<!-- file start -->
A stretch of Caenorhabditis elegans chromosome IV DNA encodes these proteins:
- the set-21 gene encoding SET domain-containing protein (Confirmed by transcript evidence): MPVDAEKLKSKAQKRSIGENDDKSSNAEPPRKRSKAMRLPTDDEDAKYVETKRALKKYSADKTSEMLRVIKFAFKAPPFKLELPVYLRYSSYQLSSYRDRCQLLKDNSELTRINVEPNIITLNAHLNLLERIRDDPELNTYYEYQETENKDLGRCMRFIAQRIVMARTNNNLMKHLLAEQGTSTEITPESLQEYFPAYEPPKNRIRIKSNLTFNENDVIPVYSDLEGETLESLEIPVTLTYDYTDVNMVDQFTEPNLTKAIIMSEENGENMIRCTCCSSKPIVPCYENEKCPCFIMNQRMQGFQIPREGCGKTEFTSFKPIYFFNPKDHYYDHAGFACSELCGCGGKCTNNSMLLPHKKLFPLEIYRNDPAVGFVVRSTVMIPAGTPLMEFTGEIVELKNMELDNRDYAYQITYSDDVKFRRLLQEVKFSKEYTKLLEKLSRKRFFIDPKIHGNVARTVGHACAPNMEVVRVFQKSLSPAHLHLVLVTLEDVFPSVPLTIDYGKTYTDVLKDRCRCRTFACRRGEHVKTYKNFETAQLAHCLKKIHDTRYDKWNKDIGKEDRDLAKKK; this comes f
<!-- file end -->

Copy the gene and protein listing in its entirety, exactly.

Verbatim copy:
A stretch of Caenorhabditis elegans chromosome IV DNA encodes these proteins:
- the set-21 gene encoding SET domain-containing protein (Confirmed by transcript evidence): MPVDAEKLKSKAQKRSIGENDDKSSNAEPPRKRSKAMRLPTDDEDAKYVETKRALKKYSADKTSEMLRVIKFAFKAPPFKLELPVYLRYSSYQLSSYRDRCQLLKDNSELTRINVEPNIITLNAHLNLLERIRDDPELNTYYEYQETENKDLGRCMRFIAQRIVMARTNNNLMKHLLAEQGTSTEITPESLQEYFPAYEPPKNRIRIKSNLTFNENDVIPVYSDLEGETLESLEIPVTLTYDYTDVNMVDQFTEPNLTKAIIMSEENGENMIRCTCCSSKPIVPCYENEKCPCFIMNQRMQGFQIPREGCGKTEFTSFKPIYFFNPKDHYYDHAGFACSELCGCGGKCTNNSMLLPHKKLFPLEIYRNDPAVGFVVRSTVMIPAGTPLMEFTGEIVELKNMELDNRDYAYQITYSDDVKFRRLLQEVKFSKEYTKLLEKLSRKRFFIDPKIHGNVARTVGHACAPNMEVVRVFQKSLSPAHLHLVLVTLEDVFPSVPLTIDYGKTYTDVLKDRCRCRTFACRRGEHVKTYKNFETAQLAHCLKKIHDTRYDKWNKDIGKEDRDLAKKK; this comes f